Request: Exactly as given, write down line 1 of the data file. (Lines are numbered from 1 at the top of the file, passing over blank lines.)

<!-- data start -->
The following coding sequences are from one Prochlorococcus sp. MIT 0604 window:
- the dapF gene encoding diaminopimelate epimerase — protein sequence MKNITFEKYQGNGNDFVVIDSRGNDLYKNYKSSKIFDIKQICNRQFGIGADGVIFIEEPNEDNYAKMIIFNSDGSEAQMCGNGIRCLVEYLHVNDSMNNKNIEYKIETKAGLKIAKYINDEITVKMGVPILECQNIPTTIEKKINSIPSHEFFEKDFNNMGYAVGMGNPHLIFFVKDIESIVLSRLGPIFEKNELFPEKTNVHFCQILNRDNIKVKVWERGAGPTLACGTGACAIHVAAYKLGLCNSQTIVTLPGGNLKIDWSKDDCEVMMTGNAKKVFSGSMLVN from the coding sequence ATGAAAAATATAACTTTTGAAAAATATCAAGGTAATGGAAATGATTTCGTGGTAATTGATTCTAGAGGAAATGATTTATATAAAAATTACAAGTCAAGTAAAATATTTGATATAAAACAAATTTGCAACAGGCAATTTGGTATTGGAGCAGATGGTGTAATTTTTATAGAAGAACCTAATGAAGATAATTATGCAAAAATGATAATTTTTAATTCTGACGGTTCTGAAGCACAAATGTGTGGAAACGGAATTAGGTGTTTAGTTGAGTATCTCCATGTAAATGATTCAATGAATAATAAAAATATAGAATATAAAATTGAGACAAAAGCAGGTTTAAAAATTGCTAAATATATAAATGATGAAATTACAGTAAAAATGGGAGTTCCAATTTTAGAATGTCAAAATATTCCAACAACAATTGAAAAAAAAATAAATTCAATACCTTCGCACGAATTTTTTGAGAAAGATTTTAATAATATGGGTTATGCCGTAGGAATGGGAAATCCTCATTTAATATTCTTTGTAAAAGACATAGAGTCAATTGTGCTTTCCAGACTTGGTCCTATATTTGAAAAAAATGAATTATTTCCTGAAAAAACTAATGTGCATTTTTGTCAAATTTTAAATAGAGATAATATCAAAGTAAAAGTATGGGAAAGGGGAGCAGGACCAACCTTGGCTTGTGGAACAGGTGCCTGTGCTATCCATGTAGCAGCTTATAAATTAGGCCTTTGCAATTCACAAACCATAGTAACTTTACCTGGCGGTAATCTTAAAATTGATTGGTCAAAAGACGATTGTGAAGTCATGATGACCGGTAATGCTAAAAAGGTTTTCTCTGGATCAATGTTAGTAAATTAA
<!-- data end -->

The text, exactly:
The following coding sequences are from one Prochlorococcus sp. MIT 0604 window: